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Research article2020Peer reviewedOpen access

Culturally modified trees and forest structure at a Kawesqar ancient settlement at Rio Batchelor, western Patagonia

Ostlund, Lars; Zegers, Gabriel; Caceres Murrie, Benjamin; Fernandez, Macarena; Carracedo-Recasens, Robert; Josefsson, Torbjorn; Prieto, Alfredo; Roturier, Samuel


Indigenous land use occurring on temporal scales over centuries or millennia shapes forests in specific ways and influences the dynamics of forest ecosystems. It is challenging to study such land use, but analysis of "culturally modified trees" (CMTs) can give precise spatial and temporal information on past land use by indigenous people. The aim of this study was to increase our knowledge of indigenous use of land and resources in Nothofagus forests by identifying CMTs and analyzing the forest structure dynamics in an ancient Kawesqar settlement site in western Patagonia. Our results show that there are CMTs at Rio Batchelor and that the forest structure varies significantly within the site, indicating that Kawesqar people altered the forest by extracting various resources. We conclude that CMT studies have great potential in Nothofagus forests in southernmost America, but also face specific challenges due to environmental conditions and lack of corroborating historical information.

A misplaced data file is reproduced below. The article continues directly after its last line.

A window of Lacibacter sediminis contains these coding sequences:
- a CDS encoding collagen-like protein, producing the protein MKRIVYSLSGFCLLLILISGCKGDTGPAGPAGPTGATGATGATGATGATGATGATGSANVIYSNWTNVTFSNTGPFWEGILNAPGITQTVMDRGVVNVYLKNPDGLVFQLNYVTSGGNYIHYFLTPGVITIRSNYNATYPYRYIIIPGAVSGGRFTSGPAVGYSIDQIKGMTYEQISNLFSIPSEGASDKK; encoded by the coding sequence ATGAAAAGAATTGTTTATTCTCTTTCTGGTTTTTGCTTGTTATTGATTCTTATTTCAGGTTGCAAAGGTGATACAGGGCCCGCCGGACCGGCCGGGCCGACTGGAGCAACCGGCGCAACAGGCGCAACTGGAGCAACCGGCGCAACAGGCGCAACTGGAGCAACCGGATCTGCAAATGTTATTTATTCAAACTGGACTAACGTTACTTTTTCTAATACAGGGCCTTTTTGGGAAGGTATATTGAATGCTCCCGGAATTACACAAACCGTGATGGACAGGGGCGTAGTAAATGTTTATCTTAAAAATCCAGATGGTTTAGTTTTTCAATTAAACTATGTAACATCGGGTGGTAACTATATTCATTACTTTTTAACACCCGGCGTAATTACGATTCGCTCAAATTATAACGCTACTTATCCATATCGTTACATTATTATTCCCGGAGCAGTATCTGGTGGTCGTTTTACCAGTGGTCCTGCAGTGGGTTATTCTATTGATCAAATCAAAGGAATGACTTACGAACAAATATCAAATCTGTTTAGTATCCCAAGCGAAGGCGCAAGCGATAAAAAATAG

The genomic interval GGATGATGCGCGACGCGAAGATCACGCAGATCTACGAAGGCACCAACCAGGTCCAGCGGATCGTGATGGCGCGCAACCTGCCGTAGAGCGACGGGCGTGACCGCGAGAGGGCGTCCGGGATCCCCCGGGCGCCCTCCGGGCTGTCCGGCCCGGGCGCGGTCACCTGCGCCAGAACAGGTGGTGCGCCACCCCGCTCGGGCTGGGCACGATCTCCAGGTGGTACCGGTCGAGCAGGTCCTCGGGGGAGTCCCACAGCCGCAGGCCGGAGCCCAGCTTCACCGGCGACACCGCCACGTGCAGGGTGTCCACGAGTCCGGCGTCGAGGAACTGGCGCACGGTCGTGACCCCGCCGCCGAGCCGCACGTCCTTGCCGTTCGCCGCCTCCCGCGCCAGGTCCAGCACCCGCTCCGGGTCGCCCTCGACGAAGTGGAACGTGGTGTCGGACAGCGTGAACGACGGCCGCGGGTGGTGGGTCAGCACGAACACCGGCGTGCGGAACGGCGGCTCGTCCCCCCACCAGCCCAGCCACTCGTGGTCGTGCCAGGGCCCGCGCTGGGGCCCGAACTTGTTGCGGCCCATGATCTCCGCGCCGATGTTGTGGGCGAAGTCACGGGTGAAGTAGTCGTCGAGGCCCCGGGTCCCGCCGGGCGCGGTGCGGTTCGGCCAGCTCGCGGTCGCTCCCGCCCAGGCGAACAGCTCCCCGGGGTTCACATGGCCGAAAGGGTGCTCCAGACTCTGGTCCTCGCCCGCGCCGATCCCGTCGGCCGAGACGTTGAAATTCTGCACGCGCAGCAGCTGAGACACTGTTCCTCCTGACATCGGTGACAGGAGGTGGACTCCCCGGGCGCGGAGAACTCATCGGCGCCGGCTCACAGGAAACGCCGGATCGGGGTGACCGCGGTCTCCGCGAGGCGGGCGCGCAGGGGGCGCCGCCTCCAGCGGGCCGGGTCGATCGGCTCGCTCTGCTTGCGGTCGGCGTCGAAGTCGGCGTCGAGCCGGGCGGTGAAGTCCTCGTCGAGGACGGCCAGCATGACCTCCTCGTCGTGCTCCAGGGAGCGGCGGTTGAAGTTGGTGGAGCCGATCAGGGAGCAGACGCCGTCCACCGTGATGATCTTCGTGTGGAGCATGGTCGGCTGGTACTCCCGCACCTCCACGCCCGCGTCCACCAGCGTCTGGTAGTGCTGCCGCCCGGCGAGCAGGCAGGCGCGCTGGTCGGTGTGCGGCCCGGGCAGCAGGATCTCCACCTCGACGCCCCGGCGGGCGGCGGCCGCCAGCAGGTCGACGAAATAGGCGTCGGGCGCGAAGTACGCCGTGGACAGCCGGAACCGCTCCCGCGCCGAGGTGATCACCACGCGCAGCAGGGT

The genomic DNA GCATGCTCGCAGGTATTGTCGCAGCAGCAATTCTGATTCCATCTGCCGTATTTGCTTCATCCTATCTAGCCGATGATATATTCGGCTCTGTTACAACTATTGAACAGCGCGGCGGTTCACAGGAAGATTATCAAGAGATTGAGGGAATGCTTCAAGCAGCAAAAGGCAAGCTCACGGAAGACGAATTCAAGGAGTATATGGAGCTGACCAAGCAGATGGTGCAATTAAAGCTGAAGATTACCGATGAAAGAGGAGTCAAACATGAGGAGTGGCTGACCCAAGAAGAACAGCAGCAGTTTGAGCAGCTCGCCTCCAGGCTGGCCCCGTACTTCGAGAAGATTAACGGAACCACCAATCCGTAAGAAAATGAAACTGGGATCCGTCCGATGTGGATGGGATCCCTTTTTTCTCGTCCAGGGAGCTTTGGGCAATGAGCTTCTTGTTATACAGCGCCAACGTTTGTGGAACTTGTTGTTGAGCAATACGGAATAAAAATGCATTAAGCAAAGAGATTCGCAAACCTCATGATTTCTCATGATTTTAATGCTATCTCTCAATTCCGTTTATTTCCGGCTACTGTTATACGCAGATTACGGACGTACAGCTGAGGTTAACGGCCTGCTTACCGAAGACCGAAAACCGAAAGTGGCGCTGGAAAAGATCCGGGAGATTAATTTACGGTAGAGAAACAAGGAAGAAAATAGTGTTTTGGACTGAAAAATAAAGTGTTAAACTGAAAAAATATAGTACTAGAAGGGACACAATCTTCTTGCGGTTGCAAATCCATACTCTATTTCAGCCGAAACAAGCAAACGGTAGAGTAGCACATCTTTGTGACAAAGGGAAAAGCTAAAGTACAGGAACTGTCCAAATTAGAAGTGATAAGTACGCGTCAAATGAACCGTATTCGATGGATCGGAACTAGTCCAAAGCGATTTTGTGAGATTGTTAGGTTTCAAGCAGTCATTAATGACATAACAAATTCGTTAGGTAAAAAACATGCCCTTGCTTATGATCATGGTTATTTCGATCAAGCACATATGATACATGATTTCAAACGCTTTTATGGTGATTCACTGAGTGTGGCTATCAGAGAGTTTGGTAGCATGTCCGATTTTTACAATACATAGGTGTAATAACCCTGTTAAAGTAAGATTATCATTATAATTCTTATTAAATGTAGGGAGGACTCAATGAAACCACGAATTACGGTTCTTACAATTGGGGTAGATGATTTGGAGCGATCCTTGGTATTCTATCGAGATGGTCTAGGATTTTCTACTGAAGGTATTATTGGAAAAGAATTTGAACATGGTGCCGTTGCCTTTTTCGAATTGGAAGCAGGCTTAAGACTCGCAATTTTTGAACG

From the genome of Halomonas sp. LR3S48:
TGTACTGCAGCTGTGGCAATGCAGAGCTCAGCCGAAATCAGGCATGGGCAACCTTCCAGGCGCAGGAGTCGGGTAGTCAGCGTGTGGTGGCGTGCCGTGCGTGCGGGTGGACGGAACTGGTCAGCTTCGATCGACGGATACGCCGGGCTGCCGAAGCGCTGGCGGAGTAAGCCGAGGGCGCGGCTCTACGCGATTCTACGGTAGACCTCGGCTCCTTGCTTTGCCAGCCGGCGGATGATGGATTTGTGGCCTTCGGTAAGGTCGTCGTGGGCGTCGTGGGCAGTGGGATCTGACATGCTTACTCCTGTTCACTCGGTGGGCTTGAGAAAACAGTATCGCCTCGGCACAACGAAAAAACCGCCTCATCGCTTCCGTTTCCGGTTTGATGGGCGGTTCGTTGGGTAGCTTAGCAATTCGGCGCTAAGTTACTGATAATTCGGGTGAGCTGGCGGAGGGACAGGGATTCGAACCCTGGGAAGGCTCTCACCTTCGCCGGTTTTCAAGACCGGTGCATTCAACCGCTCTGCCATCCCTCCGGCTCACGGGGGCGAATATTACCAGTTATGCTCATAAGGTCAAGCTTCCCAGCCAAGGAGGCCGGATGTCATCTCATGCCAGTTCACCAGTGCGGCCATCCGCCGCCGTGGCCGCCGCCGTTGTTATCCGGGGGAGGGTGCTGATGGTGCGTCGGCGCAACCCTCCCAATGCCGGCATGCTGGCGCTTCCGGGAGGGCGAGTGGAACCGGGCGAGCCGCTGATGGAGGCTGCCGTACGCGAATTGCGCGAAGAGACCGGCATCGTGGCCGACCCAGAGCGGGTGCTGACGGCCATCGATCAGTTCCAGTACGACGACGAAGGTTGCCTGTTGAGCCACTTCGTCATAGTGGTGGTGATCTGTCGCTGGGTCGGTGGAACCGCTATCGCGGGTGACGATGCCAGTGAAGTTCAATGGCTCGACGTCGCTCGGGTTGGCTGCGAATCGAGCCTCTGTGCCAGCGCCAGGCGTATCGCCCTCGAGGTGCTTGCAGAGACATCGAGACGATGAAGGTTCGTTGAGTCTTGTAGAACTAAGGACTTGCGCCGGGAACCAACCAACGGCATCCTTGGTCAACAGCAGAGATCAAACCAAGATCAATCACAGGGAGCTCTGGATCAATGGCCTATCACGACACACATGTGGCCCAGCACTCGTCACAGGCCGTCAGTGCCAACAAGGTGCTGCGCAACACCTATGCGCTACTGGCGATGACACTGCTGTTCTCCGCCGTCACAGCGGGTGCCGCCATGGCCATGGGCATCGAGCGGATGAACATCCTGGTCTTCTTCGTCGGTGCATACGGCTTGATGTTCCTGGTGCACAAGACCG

Culturally modified trees; Bark peeling; Forest history; Indigenous land use; Archaeology Patagonia; Nothofagus

Published in

Human Ecology
2020, Volume: 48, number: 5, pages: 585-597